Regner: World Cup is must-see for sports fans
JUN 11, 2014 1:29p ET
My introduction to soccer happened in elementary school and was pretty uncomplicated.
Essentially, my gym teacher split my class into two teams, took us to the middle of a big field, blew his whistle while tossing the soccer ball in the air and then he walked away as we chased the ball.
So much for strategy and the nuances of the game. We looked like the dirty dust cloud that follows Pigpen around -- if Pigpen were a soccer ball.
Kick-the-ball-and-chase-it, kick-the-ball-and-chase-it, kick-the-ball-and-chase-it soon became monotonous, so we begged our gym teacher to let us play tether ball instead.
That was the first and last time I ever played "organized" soccer.
Over the years, however, I've come to appreciate the game, and beginning on Thursday, I'll be glued to the 2014 FIFA World Cup Brazil.
I know, many of you are rolling your eyes and thinking, "Get serious, dude. The game is way too slow and boring."
Point taken. Soccer doesn't have a frantic American pace to it. But America's pastime, baseball, isn't exactly a treasure trove of continuous action.
Soccer, like baseball, is a game of anticipation. That's why I watch the game -- waiting for something extraordinary to happen.
Growing up in Detroit, I was a fan of the Detroit Express, and when they received Trevor Francis on loan from Birmingham City, I saw greatness on the pitch for the first time. He scored 22 goals in 19 games for the Express and was of the best athletes to ever wear a Detroit uniform.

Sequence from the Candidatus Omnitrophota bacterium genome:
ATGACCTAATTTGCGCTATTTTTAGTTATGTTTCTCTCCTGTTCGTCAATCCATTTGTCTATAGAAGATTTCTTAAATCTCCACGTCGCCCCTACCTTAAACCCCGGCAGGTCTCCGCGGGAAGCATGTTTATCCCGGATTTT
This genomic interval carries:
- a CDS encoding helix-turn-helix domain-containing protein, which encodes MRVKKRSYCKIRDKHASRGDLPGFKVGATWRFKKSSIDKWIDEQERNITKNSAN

It was a sad day when the Express moved to Washington D.C. after the 1980-81 season. I was bummed out.
Francis had made me aware of what soccer could be. But it was Diego Maradona who turned me into a World Cup soccer fan.
He led Argentina to the World Cup title in 1986, dominating the tournament. All 5-feet-5-inches of him was spectacular.
Every time he touched the ball, there was a buzz. I couldn't take my eyes off of him. To my untrained eye, he was so much better than everybody else.
To me, it doesn't matter who wins. I watch because of the pageantry. World Cup soccer is an international spectacle.
I want to see the next Trevor Francis or Diego Maradona. I'm looking forward to seeing if the great Lionel Messi can lead Argentina to a championship like Maradona did. I'm hoping that the Americans prove their coach wrong and make some noise in the tournament.
I love sports because of the competition. Watching human beings overcome insurmountable odds and defy physical logic is something athletic competition constantly provides.
Every four years, the competition doesn't get much better than the World Cup, and the world stops and watches.
If you're a sports fan, you should, too. You won't be disappointed.